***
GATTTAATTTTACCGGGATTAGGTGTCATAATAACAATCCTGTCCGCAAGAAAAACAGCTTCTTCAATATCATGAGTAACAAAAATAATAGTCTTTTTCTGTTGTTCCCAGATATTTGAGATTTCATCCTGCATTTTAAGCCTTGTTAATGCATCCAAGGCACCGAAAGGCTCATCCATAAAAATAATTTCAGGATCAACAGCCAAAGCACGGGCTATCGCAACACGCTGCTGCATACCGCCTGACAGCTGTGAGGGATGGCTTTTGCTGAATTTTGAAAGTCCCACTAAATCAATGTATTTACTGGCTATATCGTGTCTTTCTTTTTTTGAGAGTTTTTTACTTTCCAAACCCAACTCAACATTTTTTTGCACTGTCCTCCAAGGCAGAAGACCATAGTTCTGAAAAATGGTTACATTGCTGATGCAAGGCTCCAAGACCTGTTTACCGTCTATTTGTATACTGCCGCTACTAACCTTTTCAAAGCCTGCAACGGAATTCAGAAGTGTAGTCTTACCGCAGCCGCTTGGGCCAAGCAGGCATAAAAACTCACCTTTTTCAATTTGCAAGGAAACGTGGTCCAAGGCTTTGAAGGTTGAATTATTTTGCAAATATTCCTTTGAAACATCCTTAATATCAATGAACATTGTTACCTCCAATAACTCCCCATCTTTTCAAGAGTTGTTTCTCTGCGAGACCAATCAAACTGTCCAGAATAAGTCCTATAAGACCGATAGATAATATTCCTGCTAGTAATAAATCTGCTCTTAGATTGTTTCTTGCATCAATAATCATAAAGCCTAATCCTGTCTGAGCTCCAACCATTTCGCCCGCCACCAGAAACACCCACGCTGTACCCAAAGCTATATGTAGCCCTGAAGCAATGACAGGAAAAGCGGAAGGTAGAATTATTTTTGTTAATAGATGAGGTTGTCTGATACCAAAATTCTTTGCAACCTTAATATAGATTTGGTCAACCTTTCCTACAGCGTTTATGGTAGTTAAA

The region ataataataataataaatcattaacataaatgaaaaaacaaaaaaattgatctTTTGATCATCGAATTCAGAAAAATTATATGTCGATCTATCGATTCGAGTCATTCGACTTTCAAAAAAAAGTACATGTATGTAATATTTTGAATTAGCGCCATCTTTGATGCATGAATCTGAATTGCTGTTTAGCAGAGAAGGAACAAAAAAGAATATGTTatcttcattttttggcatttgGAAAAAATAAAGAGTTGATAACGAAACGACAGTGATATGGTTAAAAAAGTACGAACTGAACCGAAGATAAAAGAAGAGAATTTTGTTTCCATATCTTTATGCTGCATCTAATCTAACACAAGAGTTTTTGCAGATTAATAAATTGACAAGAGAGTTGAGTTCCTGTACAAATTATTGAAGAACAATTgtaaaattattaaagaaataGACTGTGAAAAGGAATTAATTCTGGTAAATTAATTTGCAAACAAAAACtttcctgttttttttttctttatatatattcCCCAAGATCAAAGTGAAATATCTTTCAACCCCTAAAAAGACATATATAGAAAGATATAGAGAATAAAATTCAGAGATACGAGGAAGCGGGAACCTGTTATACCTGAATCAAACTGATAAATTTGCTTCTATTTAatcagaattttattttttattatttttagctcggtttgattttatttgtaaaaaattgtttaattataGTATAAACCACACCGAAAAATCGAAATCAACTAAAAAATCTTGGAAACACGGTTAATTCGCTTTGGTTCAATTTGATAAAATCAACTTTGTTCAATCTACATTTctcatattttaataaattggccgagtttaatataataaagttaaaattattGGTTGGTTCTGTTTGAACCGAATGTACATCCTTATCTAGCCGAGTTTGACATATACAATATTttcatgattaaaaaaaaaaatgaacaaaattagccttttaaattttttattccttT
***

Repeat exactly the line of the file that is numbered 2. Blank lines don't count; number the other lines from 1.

The region ataataataataataaatcattaacataaatgaaaaaacaaaaaaattgatctTTTGATCATCGAATTCAGAAAAATTATATGTCGATCTATCGATTCGAGTCATTCGACTTTCAAAAAAAAGTACATGTATGTAATATTTTGAATTAGCGCCATCTTTGATGCATGAATCTGAATTGCTGTTTAGCAGAGAAGGAACAAAAAAGAATATGTTatcttcattttttggcatttgGAAAAAATAAAGAGTTGATAACGAAACGACAGTGATATGGTTAAAAAAGTACGAACTGAACCGAAGATAAAAGAAGAGAATTTTGTTTCCATATCTTTATGCTGCATCTAATCTAACACAAGAGTTTTTGCAGATTAATAAATTGACAAGAGAGTTGAGTTCCTGTACAAATTATTGAAGAACAATTgtaaaattattaaagaaataGACTGTGAAAAGGAATTAATTCTGGTAAATTAATTTGCAAACAAAAACtttcctgttttttttttctttatatatattcCCCAAGATCAAAGTGAAATATCTTTCAACCCCTAAAAAGACATATATAGAAAGATATAGAGAATAAAATTCAGAGATACGAGGAAGCGGGAACCTGTTATACCTGAATCAAACTGATAAATTTGCTTCTATTTAatcagaattttattttttattatttttagctcggtttgattttatttgtaaaaaattgtttaattataGTATAAACCACACCGAAAAATCGAAATCAACTAAAAAATCTTGGAAACACGGTTAATTCGCTTTGGTTCAATTTGATAAAATCAACTTTGTTCAATCTACATTTctcatattttaataaattggccgagtttaatataataaagttaaaattattGGTTGGTTCTGTTTGAACCGAATGTACATCCTTATCTAGCCGAGTTTGACATATACAATATTttcatgattaaaaaaaaaaatgaacaaaattagccttttaaattttttattccttT